The night before a big event almost guarantees 8 hours of dealing with your heart about to pound out of your chest, stomach in knots, and mind running wildly. Whether it be the night before the first day of school for us nerds out there, the night before a big game for an athlete, or even the night before going on a vacation, most people can recall the feeling that you get while lying in your bed with your mind racing a thousand miles a minute, anticipating something in the near future. This is the exact state of mind that I was in just one week ago, the night before the first day of my international internship experience.
Imagine you are a freshman in high school again—not that anyone really wants to go back to that time in their life—but think back for a few seconds and remember how you felt walking into your high school for the first time. Sure, you might have known a few peers, or maybe you knew a lot of your classmates, but it was still unchartered territory for most. Walking into a corporate office alongside important looking people in business suits, I felt like I was 14 again standing outside the main doors to my high school. Sure, I might have looked the part, dressed in a black suit and wearing high heels, but I sure didn’t feel like I belonged. Not to mention, for anyone that has seen The Devil Wears Prada, I was convinced that while I sat in a boardroom waiting for my manager, I would be met with Meryl Streep’s character from the movie. I panicked, thinking that I would be ordered to fetch 13 specifically-ordered Starbucks drinks and pick up dry cleaning.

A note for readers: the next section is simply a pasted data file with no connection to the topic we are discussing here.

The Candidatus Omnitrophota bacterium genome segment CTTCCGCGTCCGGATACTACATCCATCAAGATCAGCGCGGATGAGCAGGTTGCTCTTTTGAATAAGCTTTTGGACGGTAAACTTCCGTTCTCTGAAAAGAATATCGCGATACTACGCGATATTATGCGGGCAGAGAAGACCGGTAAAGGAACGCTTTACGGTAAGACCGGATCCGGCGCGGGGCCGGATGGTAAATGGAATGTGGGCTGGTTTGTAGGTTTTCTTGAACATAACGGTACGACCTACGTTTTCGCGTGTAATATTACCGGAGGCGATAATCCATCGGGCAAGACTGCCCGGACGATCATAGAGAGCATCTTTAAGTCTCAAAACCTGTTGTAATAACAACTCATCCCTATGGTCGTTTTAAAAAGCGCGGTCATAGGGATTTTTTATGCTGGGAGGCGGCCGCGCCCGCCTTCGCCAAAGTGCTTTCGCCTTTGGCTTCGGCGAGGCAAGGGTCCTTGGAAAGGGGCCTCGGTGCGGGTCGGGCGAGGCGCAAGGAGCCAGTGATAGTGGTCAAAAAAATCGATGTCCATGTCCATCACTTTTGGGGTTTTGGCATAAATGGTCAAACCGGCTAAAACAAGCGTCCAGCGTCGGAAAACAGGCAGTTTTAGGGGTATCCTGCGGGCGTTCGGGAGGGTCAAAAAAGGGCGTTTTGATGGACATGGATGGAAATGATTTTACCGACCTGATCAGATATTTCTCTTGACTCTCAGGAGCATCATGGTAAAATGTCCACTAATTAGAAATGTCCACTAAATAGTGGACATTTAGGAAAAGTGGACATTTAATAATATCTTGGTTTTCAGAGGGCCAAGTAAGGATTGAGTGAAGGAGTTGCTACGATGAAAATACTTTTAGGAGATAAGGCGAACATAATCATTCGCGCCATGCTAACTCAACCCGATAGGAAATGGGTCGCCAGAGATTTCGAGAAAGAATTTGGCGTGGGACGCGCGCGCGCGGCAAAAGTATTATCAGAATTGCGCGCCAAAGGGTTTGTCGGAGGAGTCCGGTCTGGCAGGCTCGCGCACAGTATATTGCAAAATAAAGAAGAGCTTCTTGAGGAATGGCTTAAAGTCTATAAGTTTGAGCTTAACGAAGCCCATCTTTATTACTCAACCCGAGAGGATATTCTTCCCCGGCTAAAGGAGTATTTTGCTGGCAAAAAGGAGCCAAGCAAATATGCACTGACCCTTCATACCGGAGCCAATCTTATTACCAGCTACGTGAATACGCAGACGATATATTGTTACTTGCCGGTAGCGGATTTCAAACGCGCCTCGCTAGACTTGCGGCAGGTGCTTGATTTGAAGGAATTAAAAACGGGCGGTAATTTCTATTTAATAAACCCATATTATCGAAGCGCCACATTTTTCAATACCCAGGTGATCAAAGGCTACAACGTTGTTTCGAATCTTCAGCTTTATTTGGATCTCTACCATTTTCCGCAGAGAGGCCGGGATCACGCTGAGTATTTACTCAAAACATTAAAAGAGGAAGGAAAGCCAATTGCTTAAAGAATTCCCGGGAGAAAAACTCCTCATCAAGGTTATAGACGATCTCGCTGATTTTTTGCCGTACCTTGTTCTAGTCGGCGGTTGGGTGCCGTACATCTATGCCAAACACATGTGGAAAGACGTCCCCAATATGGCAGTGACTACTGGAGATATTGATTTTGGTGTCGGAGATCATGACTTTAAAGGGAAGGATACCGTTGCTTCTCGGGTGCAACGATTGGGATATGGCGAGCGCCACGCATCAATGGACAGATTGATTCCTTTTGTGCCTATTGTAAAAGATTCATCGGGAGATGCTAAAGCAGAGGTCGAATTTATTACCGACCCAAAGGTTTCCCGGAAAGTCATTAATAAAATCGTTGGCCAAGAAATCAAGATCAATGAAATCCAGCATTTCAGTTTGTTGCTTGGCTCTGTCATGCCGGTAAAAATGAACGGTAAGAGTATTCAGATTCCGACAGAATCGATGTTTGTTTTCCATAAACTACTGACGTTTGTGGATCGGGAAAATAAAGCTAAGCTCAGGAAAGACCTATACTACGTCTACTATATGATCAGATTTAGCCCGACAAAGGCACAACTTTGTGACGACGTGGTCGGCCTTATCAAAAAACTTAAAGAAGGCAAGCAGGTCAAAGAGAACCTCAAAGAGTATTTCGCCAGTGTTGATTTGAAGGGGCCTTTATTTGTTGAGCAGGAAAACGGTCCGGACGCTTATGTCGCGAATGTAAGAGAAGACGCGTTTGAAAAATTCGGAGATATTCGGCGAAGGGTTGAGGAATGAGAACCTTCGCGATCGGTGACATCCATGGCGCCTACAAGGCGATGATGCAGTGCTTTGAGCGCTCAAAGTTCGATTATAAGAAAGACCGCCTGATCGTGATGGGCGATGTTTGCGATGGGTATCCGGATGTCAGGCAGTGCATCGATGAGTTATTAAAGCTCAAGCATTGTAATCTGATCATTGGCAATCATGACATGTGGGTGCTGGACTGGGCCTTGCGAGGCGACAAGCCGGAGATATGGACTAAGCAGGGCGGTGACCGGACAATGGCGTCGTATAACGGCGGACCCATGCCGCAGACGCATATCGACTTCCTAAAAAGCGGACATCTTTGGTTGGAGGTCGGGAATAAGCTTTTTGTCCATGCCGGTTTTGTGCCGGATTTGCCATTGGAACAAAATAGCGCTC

This was all obviously a bit ridiculous of me, and the second I met my manager any of my worries were diminished. We chatted over a cup of coffee and got to know a little bit about each other. My first day ended up being a great success, and I even got to start working on research for an annual company report. Aside from the actual work, being that this is an internship in another country, there are definitely some cultural differences that I have had to get used to. For example, while a corporate hierarchy exists, it is pretty laid back and relaxed. Immediately, I was told to call everyone by their first names and interrupt anyone at any time if I had any questions. This completely aligns with the general disposition of Irish people. They are very welcoming, kindhearted, and simply nice people. I can fully say that now, having completed a full week of my internship, I am excited to see where the next 6 weeks take me. For anyone that may be thinking of studying abroad and doing an internship abroad, while I did deal with a slight learning curve, I am sure that by the end of my time in Dublin I will take with me more than just work experience.